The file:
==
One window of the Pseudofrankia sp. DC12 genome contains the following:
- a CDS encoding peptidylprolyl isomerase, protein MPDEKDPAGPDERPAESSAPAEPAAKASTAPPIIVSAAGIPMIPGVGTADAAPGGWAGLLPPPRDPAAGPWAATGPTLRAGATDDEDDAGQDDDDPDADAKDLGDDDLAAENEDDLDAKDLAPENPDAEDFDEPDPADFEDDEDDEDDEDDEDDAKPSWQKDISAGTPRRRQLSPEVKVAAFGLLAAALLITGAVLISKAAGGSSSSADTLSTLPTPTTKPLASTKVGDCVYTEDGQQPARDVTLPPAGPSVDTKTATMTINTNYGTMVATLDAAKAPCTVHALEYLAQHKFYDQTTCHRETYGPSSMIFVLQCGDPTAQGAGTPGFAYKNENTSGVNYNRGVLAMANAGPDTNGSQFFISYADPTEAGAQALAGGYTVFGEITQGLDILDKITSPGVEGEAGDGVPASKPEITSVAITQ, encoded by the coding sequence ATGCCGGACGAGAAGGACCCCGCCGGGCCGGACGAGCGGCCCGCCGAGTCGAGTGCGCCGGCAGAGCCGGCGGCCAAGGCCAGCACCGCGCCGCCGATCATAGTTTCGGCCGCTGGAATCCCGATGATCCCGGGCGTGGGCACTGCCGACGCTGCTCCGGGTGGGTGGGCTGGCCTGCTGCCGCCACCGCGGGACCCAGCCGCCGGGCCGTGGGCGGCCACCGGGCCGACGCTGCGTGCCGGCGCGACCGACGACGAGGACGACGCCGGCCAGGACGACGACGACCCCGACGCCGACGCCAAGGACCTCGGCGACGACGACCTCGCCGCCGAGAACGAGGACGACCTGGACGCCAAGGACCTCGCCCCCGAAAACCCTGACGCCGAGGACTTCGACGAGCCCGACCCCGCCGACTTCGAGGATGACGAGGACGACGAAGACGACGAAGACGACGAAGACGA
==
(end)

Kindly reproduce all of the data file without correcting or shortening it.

One window of the Pseudofrankia sp. DC12 genome contains the following:
- a CDS encoding peptidylprolyl isomerase, protein MPDEKDPAGPDERPAESSAPAEPAAKASTAPPIIVSAAGIPMIPGVGTADAAPGGWAGLLPPPRDPAAGPWAATGPTLRAGATDDEDDAGQDDDDPDADAKDLGDDDLAAENEDDLDAKDLAPENPDAEDFDEPDPADFEDDEDDEDDEDDEDDAKPSWQKDISAGTPRRRQLSPEVKVAAFGLLAAALLITGAVLISKAAGGSSSSADTLSTLPTPTTKPLASTKVGDCVYTEDGQQPARDVTLPPAGPSVDTKTATMTINTNYGTMVATLDAAKAPCTVHALEYLAQHKFYDQTTCHRETYGPSSMIFVLQCGDPTAQGAGTPGFAYKNENTSGVNYNRGVLAMANAGPDTNGSQFFISYADPTEAGAQALAGGYTVFGEITQGLDILDKITSPGVEGEAGDGVPASKPEITSVAITQ, encoded by the coding sequence ATGCCGGACGAGAAGGACCCCGCCGGGCCGGACGAGCGGCCCGCCGAGTCGAGTGCGCCGGCAGAGCCGGCGGCCAAGGCCAGCACCGCGCCGCCGATCATAGTTTCGGCCGCTGGAATCCCGATGATCCCGGGCGTGGGCACTGCCGACGCTGCTCCGGGTGGGTGGGCTGGCCTGCTGCCGCCACCGCGGGACCCAGCCGCCGGGCCGTGGGCGGCCACCGGGCCGACGCTGCGTGCCGGCGCGACCGACGACGAGGACGACGCCGGCCAGGACGACGACGACCCCGACGCCGACGCCAAGGACCTCGGCGACGACGACCTCGCCGCCGAGAACGAGGACGACCTGGACGCCAAGGACCTCGCCCCCGAAAACCCTGACGCCGAGGACTTCGACGAGCCCGACCCCGCCGACTTCGAGGATGACGAGGACGACGAAGACGACGAAGACGACGAAGACGA